The biggest challenge for a VC-backed company in the food industry is efficiency, says Phin Barnes, a partner at First Round Capital Partners. His firm has invested in Blue Apron, another meal-kit company that launched slightly before Plated. Food startups require a “grind-it-out” kind of entrepreneur that can really execute, not the behoodied visionary Mark Zuckerberg stereotype we’re used to.
Barnes believes the returns on food-related startups will be as high as those of software companies, but that many more companies will die trying. “If Blue Apron wins, and you were to look at how much money got poured into competitors that lost, that amount of money will be much greater than, say, a social app. The money poured into losers (in the social media category) will be far less. But the returns (for food companies) will be as good if not better.”
The meal kit category has already experienced a few of those blow-ups. In January, Pop-Up Pantry closed its doors after five months of operations. The company had 1300 subscribers and raised $1.3 million in venture backing. But its delivery costs proved higher than expected. It’s easy for things to go bad with food.
Part of the reason VCs are investing in food is because traditional food investors aren’t. Since Marc Andreessen famously declared that software would “eat the world,” tech has increasingly crept into the food industry.
And food is a huge industry. I’m sure plenty of startups toss a big flashy number like “$10 trillion in the United States alone!” into their decks. Valuations are getting frothy: very early stage companies in the general food category are garnering valuations of up to $10 million.
Barnes noted that the size of the opportunity is one of the biggest draws: “In that everybody eats, it’s one of those big markets like healthcare. So there is interest just because it’s so huge.”
Applying new software and technology to a big, old industry is a tantalizing proposition for founders dying to disrupt (er, improve) the world . “We’re basically taking a lot of antiquated methods and processes and applying the power of the Internet and tech to them,” says Noah Karesh, co-founder of a platform for cooks called Feastly.
Venture investors are investing because the food industry’s traditional investors — private equity and hedge funds like Encore Consumer Capital or TSG Consumer Partners — are hesitant to dive in with no big proven wins.
Feastly, a peer-to-peer platform for connecting chefs with eaters, experienced that divide firsthand. “All of the people who traditionally invest in food and restaurants are still looking at the models that they know,” says co-founder Noah Karesh. “They still are having problems with these new models and unconventional ways of looking at the food industry. They still don’t get it.” Feastly participated in the Boost.vc accelerator and raised a small seed round of funding from angel investors.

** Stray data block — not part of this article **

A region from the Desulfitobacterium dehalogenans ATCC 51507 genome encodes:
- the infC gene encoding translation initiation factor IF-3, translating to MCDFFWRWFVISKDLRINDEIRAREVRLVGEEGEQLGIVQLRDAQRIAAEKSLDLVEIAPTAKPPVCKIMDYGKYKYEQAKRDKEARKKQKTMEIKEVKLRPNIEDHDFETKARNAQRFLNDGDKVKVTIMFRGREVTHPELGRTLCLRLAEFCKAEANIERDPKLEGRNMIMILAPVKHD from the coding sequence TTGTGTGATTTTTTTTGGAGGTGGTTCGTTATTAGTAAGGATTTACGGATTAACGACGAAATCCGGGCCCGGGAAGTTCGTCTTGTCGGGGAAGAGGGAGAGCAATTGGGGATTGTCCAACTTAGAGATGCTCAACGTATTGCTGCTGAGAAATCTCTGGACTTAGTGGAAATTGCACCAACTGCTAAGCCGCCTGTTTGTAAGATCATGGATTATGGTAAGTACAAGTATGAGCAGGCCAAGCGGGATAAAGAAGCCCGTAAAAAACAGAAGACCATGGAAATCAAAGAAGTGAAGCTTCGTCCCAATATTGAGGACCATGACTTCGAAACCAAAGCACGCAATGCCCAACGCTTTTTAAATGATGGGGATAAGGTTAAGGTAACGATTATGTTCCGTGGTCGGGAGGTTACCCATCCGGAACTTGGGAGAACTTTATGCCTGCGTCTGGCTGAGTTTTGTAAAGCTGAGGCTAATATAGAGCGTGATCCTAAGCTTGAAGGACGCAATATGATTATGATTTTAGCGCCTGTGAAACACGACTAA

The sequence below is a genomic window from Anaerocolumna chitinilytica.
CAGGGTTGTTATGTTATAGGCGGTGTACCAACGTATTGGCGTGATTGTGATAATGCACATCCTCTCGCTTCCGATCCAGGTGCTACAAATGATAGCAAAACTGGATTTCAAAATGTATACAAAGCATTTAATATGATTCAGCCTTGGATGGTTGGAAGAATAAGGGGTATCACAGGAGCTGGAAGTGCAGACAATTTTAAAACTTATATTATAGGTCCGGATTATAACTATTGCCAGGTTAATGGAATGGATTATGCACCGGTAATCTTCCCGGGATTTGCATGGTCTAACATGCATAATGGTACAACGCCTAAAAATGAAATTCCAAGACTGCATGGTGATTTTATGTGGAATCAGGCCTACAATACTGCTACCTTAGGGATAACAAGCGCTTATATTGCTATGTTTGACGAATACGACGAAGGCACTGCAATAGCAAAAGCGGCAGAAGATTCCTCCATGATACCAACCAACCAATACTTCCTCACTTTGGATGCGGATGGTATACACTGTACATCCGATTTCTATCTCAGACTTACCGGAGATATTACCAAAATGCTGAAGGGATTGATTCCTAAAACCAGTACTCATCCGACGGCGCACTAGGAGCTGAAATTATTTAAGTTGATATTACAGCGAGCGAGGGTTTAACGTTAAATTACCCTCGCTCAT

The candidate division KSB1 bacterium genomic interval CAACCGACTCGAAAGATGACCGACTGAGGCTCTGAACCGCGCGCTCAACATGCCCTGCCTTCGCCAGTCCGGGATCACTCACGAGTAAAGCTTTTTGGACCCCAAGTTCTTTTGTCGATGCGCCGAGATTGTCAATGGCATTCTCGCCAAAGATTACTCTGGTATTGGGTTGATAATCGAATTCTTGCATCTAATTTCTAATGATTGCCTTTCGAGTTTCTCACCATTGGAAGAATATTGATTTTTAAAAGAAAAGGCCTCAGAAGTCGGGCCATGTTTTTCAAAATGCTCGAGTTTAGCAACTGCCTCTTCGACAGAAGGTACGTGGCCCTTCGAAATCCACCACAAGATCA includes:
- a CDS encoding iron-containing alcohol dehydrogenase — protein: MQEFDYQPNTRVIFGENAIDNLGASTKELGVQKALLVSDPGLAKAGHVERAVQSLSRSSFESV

Traditional investors aren’t the only ones skeptical of investing in food-tech companies. “There are a lot of very fun ideas in this space but I’m not sure that makes it a good investment,” Rosenheim says. Groupon showed that the hyperlocal market, for example, proved to be far more challenging than anyone expected. Anything that deals directly with restaurants is tough, she says.
Often founders don’t think about the problem from a restaurant owner’s mind. “They care about, ‘Did the food show up? Did the people show up?’” she says.
Besides, the size of the opportunity is a lot smaller when startups realize they can’t do it all. Too many attempt to win with mobile payments, and mobile payments split with friends, alongside photos of food, and automatic calorie counts, and restaurant reviews. There’s a “throw everything at the wall and see what sticks” syndrome.
As this category matures, there will be a few big winners, but not before a few big blow-ups, which will have venture investors retreating in fear. Until then, food companies are having a moment.
VC’s Bill Gurley and Chris Dixon have quoted a classic VC adage that says to raise money when the market is hot:
Famous VC rule of thumb on financing: “The time to eat the hors d’oeuvres is when they’re being passed.”
— Bill Gurley (@bgurley) July 27, 2012
For food-related startups, that time is now. Bon appetit!
Illustrations by Hallie Bateman